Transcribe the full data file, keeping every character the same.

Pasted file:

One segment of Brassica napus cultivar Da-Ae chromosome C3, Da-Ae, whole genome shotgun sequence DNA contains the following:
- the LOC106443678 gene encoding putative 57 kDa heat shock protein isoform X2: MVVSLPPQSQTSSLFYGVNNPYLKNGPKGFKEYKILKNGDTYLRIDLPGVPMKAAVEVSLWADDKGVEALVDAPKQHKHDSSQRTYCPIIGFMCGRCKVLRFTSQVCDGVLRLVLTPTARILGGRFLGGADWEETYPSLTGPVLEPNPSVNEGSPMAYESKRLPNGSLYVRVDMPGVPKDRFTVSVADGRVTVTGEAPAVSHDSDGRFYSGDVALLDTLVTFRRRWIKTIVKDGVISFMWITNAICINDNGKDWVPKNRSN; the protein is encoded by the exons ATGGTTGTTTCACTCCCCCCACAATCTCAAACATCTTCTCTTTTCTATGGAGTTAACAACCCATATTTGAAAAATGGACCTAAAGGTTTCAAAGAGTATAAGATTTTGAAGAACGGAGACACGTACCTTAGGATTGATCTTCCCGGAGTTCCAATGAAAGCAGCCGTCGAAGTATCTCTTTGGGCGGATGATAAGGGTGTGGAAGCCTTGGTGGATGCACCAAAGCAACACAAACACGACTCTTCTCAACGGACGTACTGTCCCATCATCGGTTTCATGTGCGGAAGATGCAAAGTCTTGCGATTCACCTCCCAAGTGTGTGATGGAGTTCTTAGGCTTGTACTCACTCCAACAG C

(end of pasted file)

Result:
One segment of Brassica napus cultivar Da-Ae chromosome C3, Da-Ae, whole genome shotgun sequence DNA contains the following:
- the LOC106443678 gene encoding putative 57 kDa heat shock protein isoform X2: MVVSLPPQSQTSSLFYGVNNPYLKNGPKGFKEYKILKNGDTYLRIDLPGVPMKAAVEVSLWADDKGVEALVDAPKQHKHDSSQRTYCPIIGFMCGRCKVLRFTSQVCDGVLRLVLTPTARILGGRFLGGADWEETYPSLTGPVLEPNPSVNEGSPMAYESKRLPNGSLYVRVDMPGVPKDRFTVSVADGRVTVTGEAPAVSHDSDGRFYSGDVALLDTLVTFRRRWIKTIVKDGVISFMWITNAICINDNGKDWVPKNRSN; the protein is encoded by the exons ATGGTTGTTTCACTCCCCCCACAATCTCAAACATCTTCTCTTTTCTATGGAGTTAACAACCCATATTTGAAAAATGGACCTAAAGGTTTCAAAGAGTATAAGATTTTGAAGAACGGAGACACGTACCTTAGGATTGATCTTCCCGGAGTTCCAATGAAAGCAGCCGTCGAAGTATCTCTTTGGGCGGATGATAAGGGTGTGGAAGCCTTGGTGGATGCACCAAAGCAACACAAACACGACTCTTCTCAACGGACGTACTGTCCCATCATCGGTTTCATGTGCGGAAGATGCAAAGTCTTGCGATTCACCTCCCAAGTGTGTGATGGAGTTCTTAGGCTTGTACTCACTCCAACAG C